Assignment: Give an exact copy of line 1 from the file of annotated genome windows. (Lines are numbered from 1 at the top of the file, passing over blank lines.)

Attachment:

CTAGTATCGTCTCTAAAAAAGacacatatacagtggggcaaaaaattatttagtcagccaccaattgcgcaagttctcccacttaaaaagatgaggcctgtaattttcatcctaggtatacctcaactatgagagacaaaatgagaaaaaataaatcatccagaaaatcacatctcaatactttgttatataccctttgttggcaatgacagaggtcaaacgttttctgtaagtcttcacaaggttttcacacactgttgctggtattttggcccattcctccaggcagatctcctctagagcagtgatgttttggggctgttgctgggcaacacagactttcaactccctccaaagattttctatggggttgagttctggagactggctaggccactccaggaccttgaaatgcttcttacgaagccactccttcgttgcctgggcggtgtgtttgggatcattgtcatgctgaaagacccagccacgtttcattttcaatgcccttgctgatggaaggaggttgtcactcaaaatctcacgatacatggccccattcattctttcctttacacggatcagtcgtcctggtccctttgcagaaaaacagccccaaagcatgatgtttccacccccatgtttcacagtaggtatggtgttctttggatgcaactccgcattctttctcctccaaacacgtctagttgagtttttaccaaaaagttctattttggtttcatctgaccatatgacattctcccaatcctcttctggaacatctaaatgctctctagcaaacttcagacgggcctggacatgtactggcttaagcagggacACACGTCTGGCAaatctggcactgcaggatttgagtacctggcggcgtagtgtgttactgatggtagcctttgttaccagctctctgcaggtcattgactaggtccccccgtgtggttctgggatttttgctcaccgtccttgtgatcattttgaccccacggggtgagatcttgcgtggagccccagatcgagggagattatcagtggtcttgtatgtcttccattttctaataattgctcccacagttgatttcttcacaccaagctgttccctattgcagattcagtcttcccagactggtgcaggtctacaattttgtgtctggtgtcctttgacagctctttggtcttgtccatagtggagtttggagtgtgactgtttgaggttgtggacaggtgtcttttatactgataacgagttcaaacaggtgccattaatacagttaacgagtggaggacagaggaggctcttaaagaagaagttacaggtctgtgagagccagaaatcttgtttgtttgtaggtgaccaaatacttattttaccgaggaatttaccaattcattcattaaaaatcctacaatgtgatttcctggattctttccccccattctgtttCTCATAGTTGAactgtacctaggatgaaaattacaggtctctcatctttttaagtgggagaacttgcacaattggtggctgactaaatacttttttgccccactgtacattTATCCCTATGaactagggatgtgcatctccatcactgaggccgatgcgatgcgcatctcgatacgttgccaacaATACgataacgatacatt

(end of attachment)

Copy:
CTAGTATCGTCTCTAAAAAAGacacatatacagtggggcaaaaaattatttagtcagccaccaattgcgcaagttctcccacttaaaaagatgaggcctgtaattttcatcctaggtatacctcaactatgagagacaaaatgagaaaaaataaatcatccagaaaatcacatctcaatactttgttatataccctttgttggcaatgacagaggtcaaacgttttctgtaagtcttcacaaggttttcacacactgttgctggtattttggcccattcctccaggcagatctcctctagagcagtgatgttttggggctgttgctgggcaacacagactttcaactccctccaaagattttctatggggttgagttctggagactggctaggccactccaggaccttgaaatgcttcttacgaagccactccttcgttgcctgggcggtgtgtttgggatcattgtcatgctgaaagacccagccacgtttcattttcaatgcccttgctgatggaaggaggttgtcactcaaaatctcacgatacatggccccattcattctttcctttacacggatcagtcgtcctggtccctttgcagaaaaacagccccaaagcatgatgtttccacccccatgtttcacagtaggtatggtgttctttggatgcaactccgcattctttctcctccaaacacgtctagttgagtttttaccaaaaagttctattttggtttcatctgaccatatgacattctcccaatcctcttctggaacatctaaatgctctctagcaaacttcagacgggcctggacatgtactggcttaagcagggacACACGTCTGGCAaatctggcactgcaggatttgagtacctggcggcgtagtgtgttactgatggtagcctttgttaccagctctctgcaggtcattgactaggtccccccgtgtggttctgggatttttgctcaccgtccttgtgatcattttgaccccacggggtgagatcttgcgtggagccccagatcgagggagattatcagtggtcttgtatgtcttccattttctaataattgctcccacagttgatttcttcacaccaagctgttccctattgcagattcagtcttcccagactggtgcaggtctacaattttgtgtctggtgtcctttgacagctctttggtcttgtccatagtggagtttggagtgtgactgtttgaggttgtggacaggtgtcttttatactgataacgagttcaaacaggtgccattaatacagttaacgagtggaggacagaggaggctcttaaagaagaagttacaggtctgtgagagccagaaatcttgtttgtttgtaggtgaccaaatacttattttaccgaggaatttaccaattcattcattaaaaatcctacaatgtgatttcctggattctttccccccattctgtttCTCATAGTTGAactgtacctaggatgaaaattacaggtctctcatctttttaagtgggagaacttgcacaattggtggctgactaaatacttttttgccccactgtacattTATCCCTATGaactagggatgtgcatctccatcactgaggccgatgcgatgcgcatctcgatacgttgccaacaATACgataacgatacatt